Wednesday, December 31, 2008

"Auld Lang Syne"

From 1964, the Beach Boys, channeling the Four Freshmen:

"Auld Lang Syne" (YouTube)

Goodbye, year.

Chocolate, wine, tea

Hail flavonoids:

According to Oxford researchers working with colleagues in Norway, chocolate, wine and tea enhance cognitive performance.

The team from Oxford's Department of Physiology, Anatomy and Genetics and Norway examined the relation between cognitive performance and the intake of three common foodstuffs that contain flavonoids (chocolate, wine, and tea) in 2,031 older people (aged between 70 and 74).

Participants filled in information about their habitual food intake and underwent a battery of cognitive tests. Those who consumed chocolate, wine, or tea had significantly better mean test scores and lower prevalence of poor cognitive performance than those who did not. The team reported their findings in the Journal of Nutrition.

Chocolate, Wine And Tea Improve Brain Performance (Science Daily, via Lifehacker)
The article goes on to caution of course that it's moderate alcohol consumption that's associated with improved cognitive function — the sort of cognitive function involved in noticing that "chocolate, wine, and tea" are out of alphabetical order or that there's something amusing about the series "Physiology, Anatomy and Genetics and Norway."

A fifth Jane Austen character speaks

Miss Crawford, you play the harp. Do you know whether the Misses Owen are, any of them, musical?

"That is the first question, you know," said Miss Crawford, trying to appear gay and unconcerned, "which every woman who plays herself is sure to ask about another. But it is very foolish to ask questions about any young ladies — about any three sisters just grown up; for one knows, without being told, exactly what they are — all very accomplished and pleasing, and one very pretty. There is a beauty in every family. — It is a regular thing. Two play on the piano-forte, and one on the harp — and all sing — or would sing if they were taught — or sing all the better for not being taught — or something like it."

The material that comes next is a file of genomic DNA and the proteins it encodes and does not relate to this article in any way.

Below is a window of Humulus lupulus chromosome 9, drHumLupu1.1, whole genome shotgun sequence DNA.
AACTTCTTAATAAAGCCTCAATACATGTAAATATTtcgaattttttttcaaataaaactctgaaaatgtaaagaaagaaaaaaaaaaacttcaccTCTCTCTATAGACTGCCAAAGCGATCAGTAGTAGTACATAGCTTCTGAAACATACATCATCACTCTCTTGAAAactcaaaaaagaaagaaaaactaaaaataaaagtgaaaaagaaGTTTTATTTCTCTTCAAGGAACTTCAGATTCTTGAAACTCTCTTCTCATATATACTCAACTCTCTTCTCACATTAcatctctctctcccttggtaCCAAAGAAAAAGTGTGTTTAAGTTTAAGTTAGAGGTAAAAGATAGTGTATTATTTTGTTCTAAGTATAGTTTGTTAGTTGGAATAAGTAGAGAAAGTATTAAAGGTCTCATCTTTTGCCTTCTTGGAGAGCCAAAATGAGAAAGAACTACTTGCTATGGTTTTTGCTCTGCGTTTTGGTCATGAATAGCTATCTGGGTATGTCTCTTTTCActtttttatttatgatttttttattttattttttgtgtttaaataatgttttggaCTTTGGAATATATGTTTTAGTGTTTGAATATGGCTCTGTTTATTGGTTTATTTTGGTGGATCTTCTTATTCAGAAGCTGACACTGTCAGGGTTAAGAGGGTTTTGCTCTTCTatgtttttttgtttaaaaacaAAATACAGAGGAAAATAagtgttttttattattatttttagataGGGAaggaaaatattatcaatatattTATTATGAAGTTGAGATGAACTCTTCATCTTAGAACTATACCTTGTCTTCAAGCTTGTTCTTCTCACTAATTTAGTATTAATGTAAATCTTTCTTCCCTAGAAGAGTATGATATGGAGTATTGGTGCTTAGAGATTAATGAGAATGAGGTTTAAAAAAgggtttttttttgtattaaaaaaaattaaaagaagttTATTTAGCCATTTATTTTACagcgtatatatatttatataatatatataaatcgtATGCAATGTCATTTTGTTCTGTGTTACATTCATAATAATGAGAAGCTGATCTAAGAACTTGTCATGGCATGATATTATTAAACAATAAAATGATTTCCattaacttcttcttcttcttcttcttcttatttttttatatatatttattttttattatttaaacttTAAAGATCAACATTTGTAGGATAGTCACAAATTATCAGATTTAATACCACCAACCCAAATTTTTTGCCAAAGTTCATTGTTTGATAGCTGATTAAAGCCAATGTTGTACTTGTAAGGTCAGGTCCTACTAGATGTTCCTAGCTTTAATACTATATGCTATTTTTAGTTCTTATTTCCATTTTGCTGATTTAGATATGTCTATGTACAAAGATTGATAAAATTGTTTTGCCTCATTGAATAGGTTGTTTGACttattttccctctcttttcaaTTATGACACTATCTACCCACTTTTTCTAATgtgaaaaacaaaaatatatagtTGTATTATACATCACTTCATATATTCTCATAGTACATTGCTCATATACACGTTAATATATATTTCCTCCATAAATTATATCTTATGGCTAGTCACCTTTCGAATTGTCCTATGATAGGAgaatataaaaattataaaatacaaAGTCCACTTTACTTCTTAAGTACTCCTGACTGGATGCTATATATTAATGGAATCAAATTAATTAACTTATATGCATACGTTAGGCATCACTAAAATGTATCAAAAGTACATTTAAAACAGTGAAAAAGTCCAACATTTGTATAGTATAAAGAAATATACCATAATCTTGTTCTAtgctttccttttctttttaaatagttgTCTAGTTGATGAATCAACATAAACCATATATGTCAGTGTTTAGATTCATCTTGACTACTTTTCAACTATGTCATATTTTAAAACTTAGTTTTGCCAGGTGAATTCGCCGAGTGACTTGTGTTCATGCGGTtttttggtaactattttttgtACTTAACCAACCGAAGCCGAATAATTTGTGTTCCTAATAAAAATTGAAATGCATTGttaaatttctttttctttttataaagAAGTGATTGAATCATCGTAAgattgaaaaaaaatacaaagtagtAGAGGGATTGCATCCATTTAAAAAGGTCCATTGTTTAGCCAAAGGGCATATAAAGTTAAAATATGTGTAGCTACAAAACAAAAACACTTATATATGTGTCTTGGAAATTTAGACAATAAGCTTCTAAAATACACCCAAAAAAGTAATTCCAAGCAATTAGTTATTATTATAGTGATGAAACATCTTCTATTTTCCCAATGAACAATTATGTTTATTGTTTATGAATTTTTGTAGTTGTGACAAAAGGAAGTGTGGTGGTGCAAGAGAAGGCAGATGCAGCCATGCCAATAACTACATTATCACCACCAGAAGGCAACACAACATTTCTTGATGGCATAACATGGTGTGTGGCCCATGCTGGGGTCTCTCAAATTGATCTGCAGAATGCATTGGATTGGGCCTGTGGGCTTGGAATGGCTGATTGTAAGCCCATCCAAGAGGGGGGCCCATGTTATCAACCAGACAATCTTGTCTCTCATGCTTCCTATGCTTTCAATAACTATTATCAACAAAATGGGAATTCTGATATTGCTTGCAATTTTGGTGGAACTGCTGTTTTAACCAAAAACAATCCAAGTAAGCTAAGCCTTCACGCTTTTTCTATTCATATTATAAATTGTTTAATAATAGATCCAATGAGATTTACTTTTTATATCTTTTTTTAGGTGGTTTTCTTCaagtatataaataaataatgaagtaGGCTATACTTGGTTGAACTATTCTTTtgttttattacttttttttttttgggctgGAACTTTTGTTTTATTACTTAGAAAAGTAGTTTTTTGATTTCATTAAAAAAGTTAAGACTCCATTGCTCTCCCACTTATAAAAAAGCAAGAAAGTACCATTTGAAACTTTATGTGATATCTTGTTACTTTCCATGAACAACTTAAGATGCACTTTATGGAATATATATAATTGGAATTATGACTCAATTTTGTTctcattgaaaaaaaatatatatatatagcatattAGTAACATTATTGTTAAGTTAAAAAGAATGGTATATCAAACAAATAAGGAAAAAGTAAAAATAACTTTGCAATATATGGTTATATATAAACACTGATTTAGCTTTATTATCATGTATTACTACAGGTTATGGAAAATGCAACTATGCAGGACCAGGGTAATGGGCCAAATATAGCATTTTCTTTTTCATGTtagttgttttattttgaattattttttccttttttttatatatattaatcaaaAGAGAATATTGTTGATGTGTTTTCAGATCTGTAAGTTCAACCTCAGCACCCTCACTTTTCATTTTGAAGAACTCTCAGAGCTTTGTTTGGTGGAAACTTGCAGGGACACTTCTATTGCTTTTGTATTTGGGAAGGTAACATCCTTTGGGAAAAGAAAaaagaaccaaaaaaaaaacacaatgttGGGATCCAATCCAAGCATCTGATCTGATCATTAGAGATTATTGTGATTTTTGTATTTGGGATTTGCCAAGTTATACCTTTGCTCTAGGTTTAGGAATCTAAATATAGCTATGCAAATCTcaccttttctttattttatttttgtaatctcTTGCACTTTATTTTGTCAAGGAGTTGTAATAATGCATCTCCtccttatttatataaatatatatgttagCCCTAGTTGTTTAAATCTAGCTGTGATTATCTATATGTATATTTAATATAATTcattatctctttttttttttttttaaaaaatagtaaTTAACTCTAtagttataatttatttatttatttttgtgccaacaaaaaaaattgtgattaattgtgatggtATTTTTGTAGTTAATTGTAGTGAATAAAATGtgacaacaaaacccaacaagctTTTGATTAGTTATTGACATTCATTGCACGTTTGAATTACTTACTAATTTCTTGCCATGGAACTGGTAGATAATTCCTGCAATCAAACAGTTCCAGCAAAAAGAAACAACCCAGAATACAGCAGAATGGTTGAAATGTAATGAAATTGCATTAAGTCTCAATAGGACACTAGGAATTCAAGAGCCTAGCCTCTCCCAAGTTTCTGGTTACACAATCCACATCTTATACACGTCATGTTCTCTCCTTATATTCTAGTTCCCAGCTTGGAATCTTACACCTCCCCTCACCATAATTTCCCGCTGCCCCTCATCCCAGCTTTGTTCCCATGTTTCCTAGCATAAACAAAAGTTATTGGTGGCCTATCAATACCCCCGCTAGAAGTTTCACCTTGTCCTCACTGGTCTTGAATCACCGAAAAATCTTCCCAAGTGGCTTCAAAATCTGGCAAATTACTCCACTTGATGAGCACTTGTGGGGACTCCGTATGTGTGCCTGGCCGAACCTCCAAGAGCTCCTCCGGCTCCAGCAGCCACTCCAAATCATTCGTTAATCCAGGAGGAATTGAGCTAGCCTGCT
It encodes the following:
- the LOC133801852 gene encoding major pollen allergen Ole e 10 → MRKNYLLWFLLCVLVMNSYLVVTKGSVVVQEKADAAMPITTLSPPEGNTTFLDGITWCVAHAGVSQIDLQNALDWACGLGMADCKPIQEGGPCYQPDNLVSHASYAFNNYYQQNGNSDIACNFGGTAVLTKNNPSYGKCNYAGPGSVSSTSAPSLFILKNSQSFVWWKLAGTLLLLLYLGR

From Mansfield Park (1814)
Having come to the end of the novel, I realize that the amusing bits of dialogue I've posted are likely to mislead. Though a comedy ("happy ending"), Mansfield Park is a dark novel, encompassing despair, greed, infidelity, isolation, poverty, and (at a great distance) slavery. Troubling too is the novel's emphasis, in its strange final chapter, on contingency: while giving the reader the anticipated ending, the narrator also points out that nothing that has happened had to have happened — the characters' lives might have been worked out in other, equally satisfactory ways.

Related posts
A Jane Austen character speaks
A second Jane Austen character speaks
A third Jane Austen character speaks
A fourth Jane Austen character speaks

A fourth Jane Austen character speaks

The young people wanted to put on a play, Lovers' Vows. Sir Thomas came home and put an end to those plans. But Mr Crawford will never forget:

"It is as a dream, a pleasant dream!" he exclaimed, breaking forth again after a few minutes musing. "I shall always look back on our theatricals with exquisite pleasure. There was such an interest, such an animation, such a spirit diffused! Every body felt it. We were all alive. There was employment, hope, solicitude, bustle, for every hour of the day. Always some little objection, some little doubt, some little anxiety to be got over. I never was happier."

From Mansfield Park (1814)
And thinks Fanny Price, re: Mr Crawford, "'Oh! — what a corrupted mind!'"

Related posts
A Jane Austen character speaks
A second Jane Austen character speaks
A third Jane Austen character speaks

Tuesday, December 30, 2008

Sold!

The Chicago Tribune is reporting that Illinois Governor Rod Blagojevich is planning to appoint former Illinois Attorney General Roland Burris to fill Barack Obama's Senate seat:

The action comes despite warnings by Democratic Senate leaders that they would not seat anyone appointed by the disgraced governor[,] who faces criminal charges of trying to sell the post, sources familiar with the decision said.